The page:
The Exodus Road is a national organization working tirelessly to find and free men, women, and children being trafficked and exploited around the world. This past summer, Exodus Road invited a group of people from different walks of live, but all influential in social media, to visit South East Asia. The idea behind this trip was for these individuals to come back and write about their experience as witnesses of the realities of human trafficking and what they learn about the measures and strategies being used to eliminate this ever-growing global problem.
A study released in early September by Polaris, a global company that promotes, advocates, and provides data and technology to eradicate human trafficking, showed the numbers of potential victims escalating in 20 U.S. states and Puerto Rico over the past nine years. And that number just included the victims, all women, that reached out for help. According to the study, the number of victims is really much larger and 72% are Latinas from Mexico, Brazil and Central America. The traffickers? 70% Latino men!
Roxanna Sarmiento, COO, We All Grow Latina, was among the writers invited to the Exodus Road Storytelling Trip. “What we saw in Thailand was devastating. And, that the percentage of Latin American victims keeps growing is heartbreaking. While human trafficking is obviously a borderless problem, I was shocked that women would be sent from Latin America to Southeast Asia to be exploited. But there is hope—and the work that The Exodus Road team does on a small budget is really impressive. I hope that we are able to shine a light on what they do and inspire more people to support their work” she said.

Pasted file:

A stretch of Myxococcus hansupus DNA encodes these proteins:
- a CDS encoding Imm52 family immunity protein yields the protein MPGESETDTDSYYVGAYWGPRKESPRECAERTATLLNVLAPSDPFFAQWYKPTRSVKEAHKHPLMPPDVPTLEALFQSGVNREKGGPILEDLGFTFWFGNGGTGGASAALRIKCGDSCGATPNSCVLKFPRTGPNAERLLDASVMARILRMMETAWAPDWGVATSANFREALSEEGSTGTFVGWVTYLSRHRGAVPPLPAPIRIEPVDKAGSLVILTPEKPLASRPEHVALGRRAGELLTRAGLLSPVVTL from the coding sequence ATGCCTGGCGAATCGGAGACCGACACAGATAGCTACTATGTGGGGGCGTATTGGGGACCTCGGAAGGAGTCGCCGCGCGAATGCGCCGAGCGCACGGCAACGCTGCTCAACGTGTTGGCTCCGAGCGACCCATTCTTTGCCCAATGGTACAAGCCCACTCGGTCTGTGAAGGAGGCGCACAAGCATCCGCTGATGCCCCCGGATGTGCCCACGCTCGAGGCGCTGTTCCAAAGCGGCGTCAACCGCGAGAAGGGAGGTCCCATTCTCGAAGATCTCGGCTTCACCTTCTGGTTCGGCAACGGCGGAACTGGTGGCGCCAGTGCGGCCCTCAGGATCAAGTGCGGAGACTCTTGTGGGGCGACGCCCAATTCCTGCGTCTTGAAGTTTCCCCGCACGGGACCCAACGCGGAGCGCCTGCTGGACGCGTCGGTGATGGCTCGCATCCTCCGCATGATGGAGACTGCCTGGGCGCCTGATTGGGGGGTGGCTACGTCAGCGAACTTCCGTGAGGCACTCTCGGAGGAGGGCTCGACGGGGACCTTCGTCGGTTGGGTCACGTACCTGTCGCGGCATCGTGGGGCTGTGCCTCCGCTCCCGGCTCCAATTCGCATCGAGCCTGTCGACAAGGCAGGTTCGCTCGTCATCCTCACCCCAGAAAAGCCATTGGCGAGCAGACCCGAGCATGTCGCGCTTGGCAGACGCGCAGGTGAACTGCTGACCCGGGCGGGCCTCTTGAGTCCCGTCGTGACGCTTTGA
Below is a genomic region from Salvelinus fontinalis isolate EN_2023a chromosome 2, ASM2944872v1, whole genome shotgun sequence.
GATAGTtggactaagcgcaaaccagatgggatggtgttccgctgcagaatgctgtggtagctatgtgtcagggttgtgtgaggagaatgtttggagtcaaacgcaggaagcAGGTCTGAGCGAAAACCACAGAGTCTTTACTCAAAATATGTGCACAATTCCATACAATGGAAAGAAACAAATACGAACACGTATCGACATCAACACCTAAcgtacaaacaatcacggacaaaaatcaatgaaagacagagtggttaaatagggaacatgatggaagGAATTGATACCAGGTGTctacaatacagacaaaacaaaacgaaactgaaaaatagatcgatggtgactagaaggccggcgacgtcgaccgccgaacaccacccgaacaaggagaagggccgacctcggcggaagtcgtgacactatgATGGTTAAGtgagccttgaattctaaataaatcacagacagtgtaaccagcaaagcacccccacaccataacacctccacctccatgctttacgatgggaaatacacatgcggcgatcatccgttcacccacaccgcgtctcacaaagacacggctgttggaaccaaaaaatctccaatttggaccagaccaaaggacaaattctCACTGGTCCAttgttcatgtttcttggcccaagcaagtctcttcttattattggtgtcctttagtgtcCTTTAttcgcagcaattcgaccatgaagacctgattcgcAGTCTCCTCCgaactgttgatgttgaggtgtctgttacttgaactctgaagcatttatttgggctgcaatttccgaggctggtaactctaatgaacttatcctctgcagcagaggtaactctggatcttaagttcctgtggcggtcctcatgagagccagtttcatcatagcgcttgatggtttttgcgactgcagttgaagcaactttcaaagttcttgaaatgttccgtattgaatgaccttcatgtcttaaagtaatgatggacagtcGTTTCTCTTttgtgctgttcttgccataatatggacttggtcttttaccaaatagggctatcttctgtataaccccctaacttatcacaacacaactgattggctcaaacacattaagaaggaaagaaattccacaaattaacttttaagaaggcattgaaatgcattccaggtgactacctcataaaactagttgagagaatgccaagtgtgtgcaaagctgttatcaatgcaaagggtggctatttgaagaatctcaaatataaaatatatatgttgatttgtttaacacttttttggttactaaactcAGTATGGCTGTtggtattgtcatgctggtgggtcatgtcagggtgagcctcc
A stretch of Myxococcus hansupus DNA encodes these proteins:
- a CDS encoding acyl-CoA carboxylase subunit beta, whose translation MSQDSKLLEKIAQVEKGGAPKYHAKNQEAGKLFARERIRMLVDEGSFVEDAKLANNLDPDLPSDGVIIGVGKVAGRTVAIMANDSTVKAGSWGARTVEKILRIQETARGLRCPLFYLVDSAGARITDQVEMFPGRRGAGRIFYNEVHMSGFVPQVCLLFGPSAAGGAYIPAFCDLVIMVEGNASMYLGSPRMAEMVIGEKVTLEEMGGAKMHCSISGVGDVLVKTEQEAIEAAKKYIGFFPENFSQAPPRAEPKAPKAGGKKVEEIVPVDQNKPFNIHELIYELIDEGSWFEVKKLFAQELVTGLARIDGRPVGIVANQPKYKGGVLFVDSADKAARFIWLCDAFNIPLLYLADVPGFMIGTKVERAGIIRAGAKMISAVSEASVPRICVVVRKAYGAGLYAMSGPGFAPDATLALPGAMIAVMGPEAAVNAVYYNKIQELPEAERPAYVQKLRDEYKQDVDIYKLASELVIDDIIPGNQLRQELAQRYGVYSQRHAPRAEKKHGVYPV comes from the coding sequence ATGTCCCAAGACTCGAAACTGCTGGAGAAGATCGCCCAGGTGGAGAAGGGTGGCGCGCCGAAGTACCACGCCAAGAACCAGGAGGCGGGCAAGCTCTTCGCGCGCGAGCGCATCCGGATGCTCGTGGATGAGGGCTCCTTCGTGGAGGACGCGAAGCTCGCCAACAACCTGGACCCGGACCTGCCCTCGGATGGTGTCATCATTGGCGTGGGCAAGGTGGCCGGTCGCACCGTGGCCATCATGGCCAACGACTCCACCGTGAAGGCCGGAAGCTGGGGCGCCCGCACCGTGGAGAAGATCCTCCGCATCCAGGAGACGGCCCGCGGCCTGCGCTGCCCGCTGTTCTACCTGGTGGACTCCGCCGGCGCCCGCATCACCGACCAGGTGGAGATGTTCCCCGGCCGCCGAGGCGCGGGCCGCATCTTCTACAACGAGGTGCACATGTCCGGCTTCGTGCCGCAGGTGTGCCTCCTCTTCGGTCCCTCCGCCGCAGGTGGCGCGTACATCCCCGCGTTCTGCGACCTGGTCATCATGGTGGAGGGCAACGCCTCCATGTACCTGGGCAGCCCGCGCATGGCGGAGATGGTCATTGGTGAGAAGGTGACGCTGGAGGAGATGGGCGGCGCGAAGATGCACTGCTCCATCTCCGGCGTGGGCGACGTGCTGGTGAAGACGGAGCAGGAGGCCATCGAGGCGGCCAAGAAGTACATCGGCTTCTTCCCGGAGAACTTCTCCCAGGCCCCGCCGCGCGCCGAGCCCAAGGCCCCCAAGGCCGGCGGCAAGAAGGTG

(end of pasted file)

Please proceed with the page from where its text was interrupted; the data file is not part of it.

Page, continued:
Below is my interview with Laura Parker, The Exodus Road team Leader.
HipLatina: Can you give me some background on Human Trafficking? Is it a global situation?
Exodus Road: Yes—human trafficking is absolutely a global situation. Estimates vary greatly, but The Global Slavery Index estimates that a staggering 45 million people will be affected by slavery in the year 2016. By comparison, the Atlantic Slave Trade of the 1800’s involved around 12 million individuals. The International Labor Organization reports that human trafficking represents the second fastest growing criminal business, grossing over 150 billion dollars per year. Clearly, human trafficking is a justice crisis we must take incredibly seriously. The US Department of State’s 2015 Trafficking in Humans Report defines trafficking (also known as “trafficking in persons” and “modern slavery”) as “the act of recruiting, harboring, transporting, providing, or obtaining a person for compelled labor or commercial sex acts through the use of force, fraud, or coercion.” Forms of modern slavery include sex trafficking, bondage labor or debt bondage, domestic servitude, and forced child labor. While trafficking can refer to the transportation of people across continents, the majority of it is intra-regional and domestic.